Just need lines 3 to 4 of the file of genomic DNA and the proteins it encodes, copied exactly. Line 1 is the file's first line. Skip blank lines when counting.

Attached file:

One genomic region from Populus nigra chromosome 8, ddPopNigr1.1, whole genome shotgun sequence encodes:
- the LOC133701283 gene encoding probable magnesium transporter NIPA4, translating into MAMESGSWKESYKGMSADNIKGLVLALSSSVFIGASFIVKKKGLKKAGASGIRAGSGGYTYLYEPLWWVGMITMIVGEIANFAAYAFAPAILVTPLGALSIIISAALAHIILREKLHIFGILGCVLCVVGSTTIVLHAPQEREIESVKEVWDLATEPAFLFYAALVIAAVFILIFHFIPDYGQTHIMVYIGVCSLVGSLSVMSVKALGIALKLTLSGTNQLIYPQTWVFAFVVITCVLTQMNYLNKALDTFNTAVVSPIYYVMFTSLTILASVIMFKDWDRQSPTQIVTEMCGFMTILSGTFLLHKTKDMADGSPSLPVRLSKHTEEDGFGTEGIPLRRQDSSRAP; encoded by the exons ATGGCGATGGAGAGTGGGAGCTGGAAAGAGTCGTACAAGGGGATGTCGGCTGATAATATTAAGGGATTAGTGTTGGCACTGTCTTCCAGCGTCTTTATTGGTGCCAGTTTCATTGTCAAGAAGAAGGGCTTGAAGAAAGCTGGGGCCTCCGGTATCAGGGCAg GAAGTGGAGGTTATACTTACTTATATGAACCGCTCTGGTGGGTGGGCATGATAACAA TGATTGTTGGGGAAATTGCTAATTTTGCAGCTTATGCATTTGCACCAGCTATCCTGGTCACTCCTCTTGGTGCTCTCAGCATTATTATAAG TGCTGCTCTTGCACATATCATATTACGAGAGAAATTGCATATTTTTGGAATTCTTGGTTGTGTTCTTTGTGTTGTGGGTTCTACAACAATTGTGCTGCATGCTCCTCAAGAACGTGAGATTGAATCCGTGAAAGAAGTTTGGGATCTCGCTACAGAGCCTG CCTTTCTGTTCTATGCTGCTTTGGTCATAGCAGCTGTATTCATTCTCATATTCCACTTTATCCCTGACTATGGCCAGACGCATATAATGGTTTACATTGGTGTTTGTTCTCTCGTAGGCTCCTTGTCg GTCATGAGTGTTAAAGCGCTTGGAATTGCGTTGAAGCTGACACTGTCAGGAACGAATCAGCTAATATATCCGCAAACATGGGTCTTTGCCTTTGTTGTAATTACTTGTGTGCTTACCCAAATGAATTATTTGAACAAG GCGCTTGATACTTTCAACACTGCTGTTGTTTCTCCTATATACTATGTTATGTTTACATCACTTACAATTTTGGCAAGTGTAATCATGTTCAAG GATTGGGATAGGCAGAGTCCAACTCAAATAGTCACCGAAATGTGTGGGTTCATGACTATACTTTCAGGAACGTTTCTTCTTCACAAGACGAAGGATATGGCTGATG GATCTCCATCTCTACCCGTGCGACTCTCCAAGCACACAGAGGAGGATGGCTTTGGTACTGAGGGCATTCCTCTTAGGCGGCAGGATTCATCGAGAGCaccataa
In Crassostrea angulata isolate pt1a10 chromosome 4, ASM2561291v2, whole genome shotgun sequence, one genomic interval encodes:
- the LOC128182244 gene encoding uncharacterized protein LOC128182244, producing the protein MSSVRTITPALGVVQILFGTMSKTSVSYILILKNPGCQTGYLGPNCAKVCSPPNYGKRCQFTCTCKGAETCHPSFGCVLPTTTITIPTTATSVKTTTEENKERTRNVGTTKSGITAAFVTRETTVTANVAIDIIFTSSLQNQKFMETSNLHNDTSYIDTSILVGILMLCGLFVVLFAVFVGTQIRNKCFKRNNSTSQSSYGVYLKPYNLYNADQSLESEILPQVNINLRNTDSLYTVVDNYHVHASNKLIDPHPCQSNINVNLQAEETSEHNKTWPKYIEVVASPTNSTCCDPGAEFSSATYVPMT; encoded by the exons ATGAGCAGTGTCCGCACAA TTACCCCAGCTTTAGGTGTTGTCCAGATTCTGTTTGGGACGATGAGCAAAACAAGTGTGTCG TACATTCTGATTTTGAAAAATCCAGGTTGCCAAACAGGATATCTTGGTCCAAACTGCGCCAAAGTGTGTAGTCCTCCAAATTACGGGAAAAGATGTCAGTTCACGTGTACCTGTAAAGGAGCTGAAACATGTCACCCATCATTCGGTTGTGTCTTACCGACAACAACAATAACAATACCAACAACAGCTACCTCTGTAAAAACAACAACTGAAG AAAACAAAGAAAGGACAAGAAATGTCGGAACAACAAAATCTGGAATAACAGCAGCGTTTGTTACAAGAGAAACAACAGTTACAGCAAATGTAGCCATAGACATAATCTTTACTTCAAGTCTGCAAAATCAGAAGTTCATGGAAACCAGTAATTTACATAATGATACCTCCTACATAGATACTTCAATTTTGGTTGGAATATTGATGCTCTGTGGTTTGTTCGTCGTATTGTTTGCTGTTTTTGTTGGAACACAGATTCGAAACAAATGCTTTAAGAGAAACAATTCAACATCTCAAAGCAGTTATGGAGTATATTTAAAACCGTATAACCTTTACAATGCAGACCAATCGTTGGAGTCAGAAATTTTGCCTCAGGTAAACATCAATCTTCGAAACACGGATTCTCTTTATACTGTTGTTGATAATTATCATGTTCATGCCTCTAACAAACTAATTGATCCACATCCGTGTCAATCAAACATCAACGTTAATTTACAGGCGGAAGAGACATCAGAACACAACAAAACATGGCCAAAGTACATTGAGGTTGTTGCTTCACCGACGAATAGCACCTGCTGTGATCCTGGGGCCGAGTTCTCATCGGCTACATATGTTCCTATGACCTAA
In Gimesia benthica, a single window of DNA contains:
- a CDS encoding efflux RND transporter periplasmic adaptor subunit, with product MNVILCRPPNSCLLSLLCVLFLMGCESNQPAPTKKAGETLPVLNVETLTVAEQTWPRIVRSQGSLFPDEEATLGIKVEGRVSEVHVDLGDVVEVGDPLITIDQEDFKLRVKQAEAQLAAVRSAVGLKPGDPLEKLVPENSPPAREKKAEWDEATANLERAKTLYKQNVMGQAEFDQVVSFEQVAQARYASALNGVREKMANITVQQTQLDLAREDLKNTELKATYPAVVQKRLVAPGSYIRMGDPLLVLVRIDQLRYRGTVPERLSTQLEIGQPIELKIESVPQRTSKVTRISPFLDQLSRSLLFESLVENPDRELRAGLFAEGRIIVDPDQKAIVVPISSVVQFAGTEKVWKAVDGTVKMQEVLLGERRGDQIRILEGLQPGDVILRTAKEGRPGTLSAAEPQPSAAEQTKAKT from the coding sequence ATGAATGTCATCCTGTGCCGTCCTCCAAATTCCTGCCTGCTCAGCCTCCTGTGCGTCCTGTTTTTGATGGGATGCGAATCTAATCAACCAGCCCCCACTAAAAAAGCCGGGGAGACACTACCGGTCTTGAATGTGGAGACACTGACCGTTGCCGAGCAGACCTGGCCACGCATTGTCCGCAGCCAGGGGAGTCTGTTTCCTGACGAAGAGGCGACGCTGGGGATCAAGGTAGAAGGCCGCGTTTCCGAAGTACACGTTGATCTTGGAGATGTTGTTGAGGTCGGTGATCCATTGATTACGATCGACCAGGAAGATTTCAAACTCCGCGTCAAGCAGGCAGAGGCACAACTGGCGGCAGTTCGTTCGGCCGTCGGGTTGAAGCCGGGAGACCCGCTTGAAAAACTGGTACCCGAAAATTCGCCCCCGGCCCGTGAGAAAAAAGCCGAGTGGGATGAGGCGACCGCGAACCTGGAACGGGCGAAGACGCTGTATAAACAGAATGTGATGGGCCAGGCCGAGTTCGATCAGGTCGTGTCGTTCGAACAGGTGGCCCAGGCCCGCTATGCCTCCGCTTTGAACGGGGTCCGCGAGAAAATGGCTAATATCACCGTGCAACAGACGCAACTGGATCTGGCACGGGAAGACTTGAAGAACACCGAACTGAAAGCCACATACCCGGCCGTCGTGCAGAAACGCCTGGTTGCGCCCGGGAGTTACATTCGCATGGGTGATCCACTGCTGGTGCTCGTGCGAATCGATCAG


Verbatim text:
In Crassostrea angulata isolate pt1a10 chromosome 4, ASM2561291v2, whole genome shotgun sequence, one genomic interval encodes:
- the LOC128182244 gene encoding uncharacterized protein LOC128182244, producing the protein MSSVRTITPALGVVQILFGTMSKTSVSYILILKNPGCQTGYLGPNCAKVCSPPNYGKRCQFTCTCKGAETCHPSFGCVLPTTTITIPTTATSVKTTTEENKERTRNVGTTKSGITAAFVTRETTVTANVAIDIIFTSSLQNQKFMETSNLHNDTSYIDTSILVGILMLCGLFVVLFAVFVGTQIRNKCFKRNNSTSQSSYGVYLKPYNLYNADQSLESEILPQVNINLRNTDSLYTVVDNYHVHASNKLIDPHPCQSNINVNLQAEETSEHNKTWPKYIEVVASPTNSTCCDPGAEFSSATYVPMT; encoded by the exons ATGAGCAGTGTCCGCACAA TTACCCCAGCTTTAGGTGTTGTCCAGATTCTGTTTGGGACGATGAGCAAAACAAGTGTGTCG TACATTCTGATTTTGAAAAATCCAGGTTGCCAAACAGGATATCTTGGTCCAAACTGCGCCAAAGTGTGTAGTCCTCCAAATTACGGGAAAAGATGTCAGTTCACGTGTACCTGTAAAGGAGCTGAAACATGTCACCCATCATTCGGTTGTGTCTTACCGACAACAACAATAACAATACCAACAACAGCTACCTCTGTAAAAACAACAACTGAAG AAAACAAAGAAAGGACAAGAAATGTCGGAACAACAAAATCTGGAATAACAGCAGCGTTTGTTACAAGAGAAACAACAGTTACAGCAAATGTAGCCATAGACATAATCTTTACTTCAAGTCTGCAAAATCAGAAGTTCATGGAAACCAGTAATTTACATAATGATACCTCCTACATAGATACTTCAATTTTGGTTGGAATATTGATGCTCTGTGGTTTGTTCGTCGTATTGTTTGCTGTTTTTGTTGGAACACAGATTCGAAACAAATGCTTTAAGAGAAACAATTCAACATCTCAAAGCAGTTATGGAGTATATTTAAAACCGTATAACCTTTACAATGCAGACCAATCGTTGGAGTCAGAAATTTTGCCTCAGGTAAACATCAATCTTCGAAACACGGATTCTCTTTATACTGTTGTTGATAATTATCATGTTCATGCCTCTAACAAACTAATTGATCCACATCCGTGTCAATCAAACATCAACGTTAATTTACAGGCGGAAGAGACATCAGAACACAACAAAACATGGCCAAAGTACATTGAGGTTGTTGCTTCACCGACGAATAGCACCTGCTGTGATCCTGGGGCCGAGTTCTCATCGGCTACATATGTTCCTATGACCTAA